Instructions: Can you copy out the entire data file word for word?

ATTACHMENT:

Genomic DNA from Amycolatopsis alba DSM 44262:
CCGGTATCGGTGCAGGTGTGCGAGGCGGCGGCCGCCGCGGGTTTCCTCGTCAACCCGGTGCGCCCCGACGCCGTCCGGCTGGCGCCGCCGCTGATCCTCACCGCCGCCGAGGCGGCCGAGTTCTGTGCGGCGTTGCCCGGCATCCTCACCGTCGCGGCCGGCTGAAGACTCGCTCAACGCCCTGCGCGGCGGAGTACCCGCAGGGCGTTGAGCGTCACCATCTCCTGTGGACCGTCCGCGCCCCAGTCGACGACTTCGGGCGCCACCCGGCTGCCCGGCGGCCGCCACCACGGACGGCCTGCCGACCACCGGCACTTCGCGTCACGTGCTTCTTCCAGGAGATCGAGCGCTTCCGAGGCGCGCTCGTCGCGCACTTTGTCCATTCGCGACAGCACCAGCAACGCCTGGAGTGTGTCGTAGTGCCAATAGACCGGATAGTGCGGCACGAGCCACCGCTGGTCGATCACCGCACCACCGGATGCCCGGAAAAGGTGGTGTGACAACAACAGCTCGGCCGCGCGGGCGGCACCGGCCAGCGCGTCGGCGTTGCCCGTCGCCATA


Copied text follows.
Genomic DNA from Amycolatopsis alba DSM 44262:
CCGGTATCGGTGCAGGTGTGCGAGGCGGCGGCCGCCGCGGGTTTCCTCGTCAACCCGGTGCGCCCCGACGCCGTCCGGCTGGCGCCGCCGCTGATCCTCACCGCCGCCGAGGCGGCCGAGTTCTGTGCGGCGTTGCCCGGCATCCTCACCGTCGCGGCCGGCTGAAGACTCGCTCAACGCCCTGCGCGGCGGAGTACCCGCAGGGCGTTGAGCGTCACCATCTCCTGTGGACCGTCCGCGCCCCAGTCGACGACTTCGGGCGCCACCCGGCTGCCCGGCGGCCGCCACCACGGACGGCCTGCCGACCACCGGCACTTCGCGTCACGTGCTTCTTCCAGGAGATCGAGCGCTTCCGAGGCGCGCTCGTCGCGCACTTTGTCCATTCGCGACAGCACCAGCAACGCCTGGAGTGTGTCGTAGTGCCAATAGACCGGATAGTGCGGCACGAGCCACCGCTGGTCGATCACCGCACCACCGGATGCCCGGAAAAGGTGGTGTGACAACAACAGCTCGGCCGCGCGGGCGGCACCGGCCAGCGCGTCGGCGTTGCCCGTCGCCATA